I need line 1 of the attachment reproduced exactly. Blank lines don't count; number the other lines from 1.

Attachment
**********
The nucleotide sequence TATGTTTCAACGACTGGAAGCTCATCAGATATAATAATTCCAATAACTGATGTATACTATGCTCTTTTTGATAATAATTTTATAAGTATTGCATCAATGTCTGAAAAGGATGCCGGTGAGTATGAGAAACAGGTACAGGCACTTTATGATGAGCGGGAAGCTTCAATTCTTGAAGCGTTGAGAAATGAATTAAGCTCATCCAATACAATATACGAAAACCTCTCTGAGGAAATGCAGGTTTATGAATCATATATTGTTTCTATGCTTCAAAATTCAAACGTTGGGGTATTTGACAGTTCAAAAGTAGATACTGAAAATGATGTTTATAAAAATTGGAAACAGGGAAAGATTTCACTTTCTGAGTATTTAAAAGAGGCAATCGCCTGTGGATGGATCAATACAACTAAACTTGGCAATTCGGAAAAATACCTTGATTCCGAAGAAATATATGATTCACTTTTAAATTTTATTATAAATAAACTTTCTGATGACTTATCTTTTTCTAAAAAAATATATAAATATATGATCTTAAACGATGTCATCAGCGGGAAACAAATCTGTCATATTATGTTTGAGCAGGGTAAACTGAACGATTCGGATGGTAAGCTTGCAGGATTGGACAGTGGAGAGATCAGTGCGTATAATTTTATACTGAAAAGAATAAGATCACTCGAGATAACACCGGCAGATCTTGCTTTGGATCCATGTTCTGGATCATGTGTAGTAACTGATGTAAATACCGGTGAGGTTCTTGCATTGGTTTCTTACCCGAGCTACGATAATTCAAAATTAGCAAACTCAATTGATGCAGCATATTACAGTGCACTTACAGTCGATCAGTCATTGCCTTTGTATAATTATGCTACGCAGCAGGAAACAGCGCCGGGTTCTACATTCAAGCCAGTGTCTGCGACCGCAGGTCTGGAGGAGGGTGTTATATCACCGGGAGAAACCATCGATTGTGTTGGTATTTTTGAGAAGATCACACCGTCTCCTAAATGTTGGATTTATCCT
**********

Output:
The nucleotide sequence TATGTTTCAACGACTGGAAGCTCATCAGATATAATAATTCCAATAACTGATGTATACTATGCTCTTTTTGATAATAATTTTATAAGTATTGCATCAATGTCTGAAAAGGATGCCGGTGAGTATGAGAAACAGGTACAGGCACTTTATGATGAGCGGGAAGCTTCAATTCTTGAAGCGTTGAGAAATGAATTAAGCTCATCCAATACAATATACGAAAACCTCTCTGAGGAAATGCAGGTTTATGAATCATATATTGTTTCTATGCTTCAAAATTCAAACGTTGGGGTATTTGACAGTTCAAAAGTAGATACTGAAAATGATGTTTATAAAAATTGGAAACAGGGAAAGATTTCACTTTCTGAGTATTTAAAAGAGGCAATCGCCTGTGGATGGATCAATACAACTAAACTTGGCAATTCGGAAAAATACCTTGATTCCGAAGAAATATATGATTCACTTTTAAATTTTATTATAAATAAACTTTCTGATGACTTATCTTTTTCTAAAAAAATATATAAATATATGATCTTAAACGATGTCATCAGCGGGAAACAAATCTGTCATATTATGTTTGAGCAGGGTAAACTGAACGATTCGGATGGTAAGCTTGCAGGATTGGACAGTGGAGAGATCAGTGCGTATAATTTTATACTGAAAAGAATAAGATCACTCGAGATAACACCGGCAGATCTTGCTTTGGATCCATGTTCTGGATCATGTGTAGTAACTGATGTAAATACCGGTGAGGTTCTTGCATTGGTTTCTTACCCGAGCTACGATAATTCAAAATTAGCAAACTCAATTGATGCAGCATATTACAGTGCACTTACAGTCGATCAGTCATTGCCTTTGTATAATTATGCTACGCAGCAGGAAACAGCGCCGGGTTCTACATTCAAGCCAGTGTCTGCGACCGCAGGTCTGGAGGAGGGTGTTATATCACCGGGAGAAACCATCGATTGTGTTGGTATTTTTGAGAAGATCACACCGTCTCCTAAATGTTGGATTTATCCT